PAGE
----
Wimbledon Portraits: Lottie Dod Pioneers Teenage Victory in 1887

The annals of Wimbledon bear witness to a myriad of trailblazing moments in the world of tennis. Over the years, a multitude of phenomenal players have elevated and transformed the sport. One such remarkable instance took place in 1887 when Britain’s Lottie Dod, at just 15, emerged as the youngest victor in the women’s singles championship. She claimed the title by showing dominance over Blanch Bingley with a commanding 6-2, 6-0 victory.

Fast forward to the year 1957, the All England Lawn Tennis Club was introduced to Althea Gibson. Gibson made history as the first black title winner at Wimbledon in a triumphant battle against Darlene Hard with a 6-3, 6-2 scoreline in the women’s singles, sending shockwaves of inspiration and change throughout the tennis community.

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A decade on in the trajectory of Wimbledon’s historic women’s singles, another major milestone was achieved. In 1968, the renowned Billie Jean King clinched her third consecutive title. A strong match saw her pitted against Australian Judy Tegart, where she triumphed with scores of 9-7 and 7-5.

The spotlight later shifted to the tracks in Laussane, Switzerland, in 1994. Leroy Burrell had the world holding its breath as he smashed the world record in the 100-metre sprint race. His time, an astonishing 9.85 seconds, surpassed the previous record set by Carl Lewis in the World Championships by 0.01 seconds.

Back on the tennis court in Wimbledon, Steffi Graf displayed exceptional mastery of the sport in 1996. She clinched her 100th tournament victory and her 20th Grand Slam title after overpowering Spain’s Arantxa Sanchez Vicario 6-3, 7-5 in a pulsating final.

The following year, in 1997, Pete Sampras clutched his 10th Grand Slam title and added a fourth Wimbledon title to his accolades. He outclassed French player Cedric Pioline with an authoritative game that ended in 6-4, 6-2, 6-4 favouring Sampras.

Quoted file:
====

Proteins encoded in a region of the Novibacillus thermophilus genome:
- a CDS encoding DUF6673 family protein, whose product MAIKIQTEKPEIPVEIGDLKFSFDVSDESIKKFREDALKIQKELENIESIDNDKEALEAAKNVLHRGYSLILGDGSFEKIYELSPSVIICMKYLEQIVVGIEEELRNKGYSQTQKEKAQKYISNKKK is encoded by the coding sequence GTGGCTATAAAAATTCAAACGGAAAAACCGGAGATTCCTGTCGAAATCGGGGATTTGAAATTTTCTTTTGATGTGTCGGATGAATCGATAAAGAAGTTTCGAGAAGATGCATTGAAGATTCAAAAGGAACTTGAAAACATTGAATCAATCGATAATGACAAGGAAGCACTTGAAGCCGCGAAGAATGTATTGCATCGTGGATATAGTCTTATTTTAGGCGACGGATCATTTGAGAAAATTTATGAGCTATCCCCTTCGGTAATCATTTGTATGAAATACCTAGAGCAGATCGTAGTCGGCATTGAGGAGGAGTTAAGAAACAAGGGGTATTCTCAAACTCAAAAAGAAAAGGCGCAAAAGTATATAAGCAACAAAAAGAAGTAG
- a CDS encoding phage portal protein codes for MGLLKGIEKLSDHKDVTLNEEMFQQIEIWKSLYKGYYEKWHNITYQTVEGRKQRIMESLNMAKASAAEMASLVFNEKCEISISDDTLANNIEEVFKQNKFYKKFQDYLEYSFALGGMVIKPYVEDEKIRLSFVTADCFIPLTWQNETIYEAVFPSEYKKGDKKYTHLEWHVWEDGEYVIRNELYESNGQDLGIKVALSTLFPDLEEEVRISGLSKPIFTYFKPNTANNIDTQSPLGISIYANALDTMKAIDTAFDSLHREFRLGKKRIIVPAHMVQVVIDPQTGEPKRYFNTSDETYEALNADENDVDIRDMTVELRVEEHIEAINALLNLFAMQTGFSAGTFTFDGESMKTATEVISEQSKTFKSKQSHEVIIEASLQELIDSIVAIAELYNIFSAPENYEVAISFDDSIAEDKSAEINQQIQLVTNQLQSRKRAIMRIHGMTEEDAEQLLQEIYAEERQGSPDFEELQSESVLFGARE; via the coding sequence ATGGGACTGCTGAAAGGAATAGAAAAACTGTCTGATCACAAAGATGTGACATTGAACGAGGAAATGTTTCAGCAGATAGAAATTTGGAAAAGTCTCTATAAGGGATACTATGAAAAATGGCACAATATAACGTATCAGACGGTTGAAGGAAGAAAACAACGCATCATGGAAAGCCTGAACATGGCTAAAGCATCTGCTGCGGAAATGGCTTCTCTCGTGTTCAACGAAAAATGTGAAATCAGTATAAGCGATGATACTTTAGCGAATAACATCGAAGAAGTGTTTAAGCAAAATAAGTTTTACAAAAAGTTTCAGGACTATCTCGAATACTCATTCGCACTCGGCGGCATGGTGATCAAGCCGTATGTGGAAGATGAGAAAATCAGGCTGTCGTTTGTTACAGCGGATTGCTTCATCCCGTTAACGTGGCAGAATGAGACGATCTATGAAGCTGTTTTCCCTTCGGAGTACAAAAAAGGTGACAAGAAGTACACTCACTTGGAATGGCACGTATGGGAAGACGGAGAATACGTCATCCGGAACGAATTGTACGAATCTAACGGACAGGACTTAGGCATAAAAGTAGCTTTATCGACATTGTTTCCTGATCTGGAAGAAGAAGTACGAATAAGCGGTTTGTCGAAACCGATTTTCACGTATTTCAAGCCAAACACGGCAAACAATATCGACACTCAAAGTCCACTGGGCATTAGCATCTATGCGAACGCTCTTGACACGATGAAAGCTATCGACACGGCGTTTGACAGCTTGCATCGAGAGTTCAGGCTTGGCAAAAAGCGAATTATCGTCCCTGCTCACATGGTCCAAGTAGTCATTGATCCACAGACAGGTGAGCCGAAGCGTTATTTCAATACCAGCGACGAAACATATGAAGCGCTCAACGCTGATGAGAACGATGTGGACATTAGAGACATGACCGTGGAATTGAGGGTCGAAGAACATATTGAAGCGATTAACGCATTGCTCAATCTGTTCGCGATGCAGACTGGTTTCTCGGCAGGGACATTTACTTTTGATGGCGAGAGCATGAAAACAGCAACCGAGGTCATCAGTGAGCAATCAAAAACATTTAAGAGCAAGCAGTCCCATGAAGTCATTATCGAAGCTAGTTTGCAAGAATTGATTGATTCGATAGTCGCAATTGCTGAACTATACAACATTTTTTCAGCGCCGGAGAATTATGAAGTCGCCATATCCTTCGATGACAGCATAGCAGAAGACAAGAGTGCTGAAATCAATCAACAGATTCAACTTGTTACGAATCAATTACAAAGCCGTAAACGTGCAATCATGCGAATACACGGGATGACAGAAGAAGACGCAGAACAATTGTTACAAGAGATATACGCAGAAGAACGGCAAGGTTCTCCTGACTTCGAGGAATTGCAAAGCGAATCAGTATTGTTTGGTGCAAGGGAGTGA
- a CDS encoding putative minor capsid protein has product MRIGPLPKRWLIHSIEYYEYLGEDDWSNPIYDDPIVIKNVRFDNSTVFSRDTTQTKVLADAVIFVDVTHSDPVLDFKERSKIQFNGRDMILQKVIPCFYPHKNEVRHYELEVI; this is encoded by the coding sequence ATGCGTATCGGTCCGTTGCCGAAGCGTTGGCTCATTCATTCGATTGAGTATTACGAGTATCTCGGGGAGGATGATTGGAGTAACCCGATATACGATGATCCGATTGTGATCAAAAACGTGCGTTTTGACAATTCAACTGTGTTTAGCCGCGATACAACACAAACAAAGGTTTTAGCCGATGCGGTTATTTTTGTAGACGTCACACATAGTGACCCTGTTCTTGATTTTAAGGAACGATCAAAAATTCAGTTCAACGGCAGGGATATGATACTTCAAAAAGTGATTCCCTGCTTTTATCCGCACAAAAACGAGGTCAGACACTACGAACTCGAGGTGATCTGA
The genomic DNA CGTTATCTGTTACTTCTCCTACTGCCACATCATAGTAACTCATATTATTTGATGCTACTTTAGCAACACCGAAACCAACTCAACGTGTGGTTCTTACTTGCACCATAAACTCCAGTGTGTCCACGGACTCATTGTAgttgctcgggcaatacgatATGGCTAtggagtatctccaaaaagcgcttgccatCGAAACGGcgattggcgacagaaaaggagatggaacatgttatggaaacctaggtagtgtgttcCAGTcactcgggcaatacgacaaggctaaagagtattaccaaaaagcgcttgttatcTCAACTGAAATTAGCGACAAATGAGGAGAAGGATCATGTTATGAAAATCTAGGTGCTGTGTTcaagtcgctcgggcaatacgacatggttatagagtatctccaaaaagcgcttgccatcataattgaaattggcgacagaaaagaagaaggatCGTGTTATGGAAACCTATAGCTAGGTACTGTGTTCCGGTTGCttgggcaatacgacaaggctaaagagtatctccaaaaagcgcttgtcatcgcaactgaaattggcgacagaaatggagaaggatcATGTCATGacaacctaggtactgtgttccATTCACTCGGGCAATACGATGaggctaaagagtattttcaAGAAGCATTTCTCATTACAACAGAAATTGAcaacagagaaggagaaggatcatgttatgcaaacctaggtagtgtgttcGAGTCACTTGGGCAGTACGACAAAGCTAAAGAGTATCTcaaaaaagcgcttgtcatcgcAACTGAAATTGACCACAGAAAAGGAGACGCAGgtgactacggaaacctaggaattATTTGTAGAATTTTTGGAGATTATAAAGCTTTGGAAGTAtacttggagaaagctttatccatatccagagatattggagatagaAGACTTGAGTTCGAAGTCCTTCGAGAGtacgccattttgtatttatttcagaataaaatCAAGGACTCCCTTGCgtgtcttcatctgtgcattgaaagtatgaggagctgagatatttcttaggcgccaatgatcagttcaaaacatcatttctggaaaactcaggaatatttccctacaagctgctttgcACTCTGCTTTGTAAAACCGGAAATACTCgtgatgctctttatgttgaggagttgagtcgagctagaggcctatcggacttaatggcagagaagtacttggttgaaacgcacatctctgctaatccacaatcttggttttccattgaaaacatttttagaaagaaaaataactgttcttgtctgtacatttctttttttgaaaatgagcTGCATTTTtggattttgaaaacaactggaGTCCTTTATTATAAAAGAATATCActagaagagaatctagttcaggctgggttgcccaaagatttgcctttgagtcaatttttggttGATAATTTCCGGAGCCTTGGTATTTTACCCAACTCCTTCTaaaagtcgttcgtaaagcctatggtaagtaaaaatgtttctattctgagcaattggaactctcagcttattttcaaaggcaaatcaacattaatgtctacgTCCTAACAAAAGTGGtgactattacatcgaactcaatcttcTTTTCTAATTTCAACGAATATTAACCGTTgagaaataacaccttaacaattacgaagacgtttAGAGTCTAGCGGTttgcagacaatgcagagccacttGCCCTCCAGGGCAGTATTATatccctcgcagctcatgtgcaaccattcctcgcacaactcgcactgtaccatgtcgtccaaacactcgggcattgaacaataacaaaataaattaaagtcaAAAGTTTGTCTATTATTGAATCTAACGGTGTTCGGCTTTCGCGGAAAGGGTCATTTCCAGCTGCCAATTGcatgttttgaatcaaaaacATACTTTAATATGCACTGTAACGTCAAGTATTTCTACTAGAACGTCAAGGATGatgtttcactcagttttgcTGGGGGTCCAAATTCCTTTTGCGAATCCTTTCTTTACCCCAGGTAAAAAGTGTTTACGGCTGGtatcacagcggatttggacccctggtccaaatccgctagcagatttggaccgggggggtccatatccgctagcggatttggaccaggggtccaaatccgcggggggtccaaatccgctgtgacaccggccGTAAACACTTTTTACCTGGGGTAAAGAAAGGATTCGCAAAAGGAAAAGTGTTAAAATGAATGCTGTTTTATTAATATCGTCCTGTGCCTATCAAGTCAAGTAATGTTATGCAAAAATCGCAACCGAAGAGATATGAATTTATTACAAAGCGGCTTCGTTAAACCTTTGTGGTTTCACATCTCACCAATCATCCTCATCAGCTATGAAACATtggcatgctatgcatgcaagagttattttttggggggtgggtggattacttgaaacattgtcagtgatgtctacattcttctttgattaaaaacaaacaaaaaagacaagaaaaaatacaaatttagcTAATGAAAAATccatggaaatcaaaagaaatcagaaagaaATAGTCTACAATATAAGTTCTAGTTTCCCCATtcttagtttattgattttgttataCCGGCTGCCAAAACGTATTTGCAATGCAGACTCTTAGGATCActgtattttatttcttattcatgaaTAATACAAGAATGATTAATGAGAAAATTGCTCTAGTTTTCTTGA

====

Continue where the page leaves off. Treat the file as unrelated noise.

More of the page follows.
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Adding to the stellar victories, Se Ri Pak, at the tender age of 20, became the youngest U.S. Women’s Open champion in 1998. It was a mammoth contest that ended on the 20th extra hole with Pak hitting an 18-foot birdie, beating amateur Jenny Chuasiriporn in what was the longest Women’s Open in history.

The Williams’ saga unfolded at Wimbledon in 2000. Venus Williams, the older sibling, defeated her younger sister Serena 6-2, 7-6 (3) advancing to the finals. This match marked a historic moment as it was the first pair of siblings to contest a Grand Slam semifinal.

A legend in her own right, Martina Navratilova bagged yet another title in 2003. Teaming with Leander Paes, she won her 20th Wimbledon title by defeating Andy Ram & Anastassia Rodionova 6-3, 6-3 in the mixed doubles final.

In what was one of the greatest men’s finals by far, 2008 saw Rafael Nadal triumphantly ending Roger Federer’s pursuit of creating history with a sixth consecutive championship. Nadal bested Federer 6-4, 6-4, 6-7 (5), 6-7 (8), 9-7 in a match that lasted 4 hours and 48 minutes, going down in history as the longest men’s final in Wimbledon.

Jumping ahead to 2014, Novak Djokovic won his second Wimbledon title and halted Roger Federer’s aspirations for a record eighth title. Djokovic survived a challenging contest, leading 5-2 in the fourth set, and ultimately seizing the title with a 6-7 (7), 6-4, 7-6 (4), 5-7, 6-4 final score.


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